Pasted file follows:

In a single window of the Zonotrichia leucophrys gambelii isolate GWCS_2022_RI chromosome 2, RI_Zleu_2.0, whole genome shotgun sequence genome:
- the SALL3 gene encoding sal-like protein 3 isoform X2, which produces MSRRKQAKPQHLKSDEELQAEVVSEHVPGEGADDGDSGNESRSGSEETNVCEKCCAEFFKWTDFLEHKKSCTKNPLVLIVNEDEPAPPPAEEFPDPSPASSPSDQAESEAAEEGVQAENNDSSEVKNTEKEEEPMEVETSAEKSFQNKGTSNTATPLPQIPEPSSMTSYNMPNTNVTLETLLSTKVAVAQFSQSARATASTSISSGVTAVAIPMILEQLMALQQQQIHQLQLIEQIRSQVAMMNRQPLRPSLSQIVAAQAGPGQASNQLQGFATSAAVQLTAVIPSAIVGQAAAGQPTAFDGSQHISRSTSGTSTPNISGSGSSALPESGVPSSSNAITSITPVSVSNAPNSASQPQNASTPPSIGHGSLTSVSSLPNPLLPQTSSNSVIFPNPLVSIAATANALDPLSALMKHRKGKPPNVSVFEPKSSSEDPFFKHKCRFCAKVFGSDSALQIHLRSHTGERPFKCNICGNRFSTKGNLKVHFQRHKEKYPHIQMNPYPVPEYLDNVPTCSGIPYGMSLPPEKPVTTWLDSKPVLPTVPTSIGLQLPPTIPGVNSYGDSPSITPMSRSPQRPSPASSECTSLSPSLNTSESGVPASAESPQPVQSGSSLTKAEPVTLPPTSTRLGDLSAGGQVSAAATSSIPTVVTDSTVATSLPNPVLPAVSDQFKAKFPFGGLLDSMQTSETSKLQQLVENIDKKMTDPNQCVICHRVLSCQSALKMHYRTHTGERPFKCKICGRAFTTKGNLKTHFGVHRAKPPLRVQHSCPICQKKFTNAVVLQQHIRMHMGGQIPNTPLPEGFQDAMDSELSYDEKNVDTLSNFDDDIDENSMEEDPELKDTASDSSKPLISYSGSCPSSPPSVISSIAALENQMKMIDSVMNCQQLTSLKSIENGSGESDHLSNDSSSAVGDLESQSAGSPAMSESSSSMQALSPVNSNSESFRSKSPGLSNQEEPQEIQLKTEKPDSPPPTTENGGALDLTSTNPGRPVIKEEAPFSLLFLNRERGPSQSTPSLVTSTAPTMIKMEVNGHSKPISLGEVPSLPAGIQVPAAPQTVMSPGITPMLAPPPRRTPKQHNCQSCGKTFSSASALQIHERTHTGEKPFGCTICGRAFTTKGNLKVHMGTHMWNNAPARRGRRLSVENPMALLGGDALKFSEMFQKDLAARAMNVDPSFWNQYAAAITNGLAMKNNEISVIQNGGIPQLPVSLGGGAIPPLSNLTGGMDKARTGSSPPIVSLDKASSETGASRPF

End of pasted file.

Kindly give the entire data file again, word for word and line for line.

In a single window of the Zonotrichia leucophrys gambelii isolate GWCS_2022_RI chromosome 2, RI_Zleu_2.0, whole genome shotgun sequence genome:
- the SALL3 gene encoding sal-like protein 3 isoform X2, which produces MSRRKQAKPQHLKSDEELQAEVVSEHVPGEGADDGDSGNESRSGSEETNVCEKCCAEFFKWTDFLEHKKSCTKNPLVLIVNEDEPAPPPAEEFPDPSPASSPSDQAESEAAEEGVQAENNDSSEVKNTEKEEEPMEVETSAEKSFQNKGTSNTATPLPQIPEPSSMTSYNMPNTNVTLETLLSTKVAVAQFSQSARATASTSISSGVTAVAIPMILEQLMALQQQQIHQLQLIEQIRSQVAMMNRQPLRPSLSQIVAAQAGPGQASNQLQGFATSAAVQLTAVIPSAIVGQAAAGQPTAFDGSQHISRSTSGTSTPNISGSGSSALPESGVPSSSNAITSITPVSVSNAPNSASQPQNASTPPSIGHGSLTSVSSLPNPLLPQTSSNSVIFPNPLVSIAATANALDPLSALMKHRKGKPPNVSVFEPKSSSEDPFFKHKCRFCAKVFGSDSALQIHLRSHTGERPFKCNICGNRFSTKGNLKVHFQRHKEKYPHIQMNPYPVPEYLDNVPTCSGIPYGMSLPPEKPVTTWLDSKPVLPTVPTSIGLQLPPTIPGVNSYGDSPSITPMSRSPQRPSPASSECTSLSPSLNTSESGVPASAESPQPVQSGSSLTKAEPVTLPPTSTRLGDLSAGGQVSAAATSSIPTVVTDSTVATSLPNPVLPAVSDQFKAKFPFGGLLDSMQTSETSKLQQLVENIDKKMTDPNQCVICHRVLSCQSALKMHYRTHTGERPFKCKICGRAFTTKGNLKTHFGVHRAKPPLRVQHSCPICQKKFTNAVVLQQHIRMHMGGQIPNTPLPEGFQDAMDSELSYDEKNVDTLSNFDDDIDENSMEEDPELKDTASDSSKPLISYSGSCPSSPPSVISSIAALENQMKMIDSVMNCQQLTSLKSIENGSGESDHLSNDSSSAVGDLESQSAGSPAMSESSSSMQALSPVNSNSESFRSKSPGLSNQEEPQEIQLKTEKPDSPPPTTENGGALDLTSTNPGRPVIKEEAPFSLLFLNRERGPSQSTPSLVTSTAPTMIKMEVNGHSKPISLGEVPSLPAGIQVPAAPQTVMSPGITPMLAPPPRRTPKQHNCQSCGKTFSSASALQIHERTHTGEKPFGCTICGRAFTTKGNLKVHMGTHMWNNAPARRGRRLSVENPMALLGGDALKFSEMFQKDLAARAMNVDPSFWNQYAAAITNGLAMKNNEISVIQNGGIPQLPVSLGGGAIPPLSNLTGGMDKARTGSSPPIVSLDKASSETGASRPF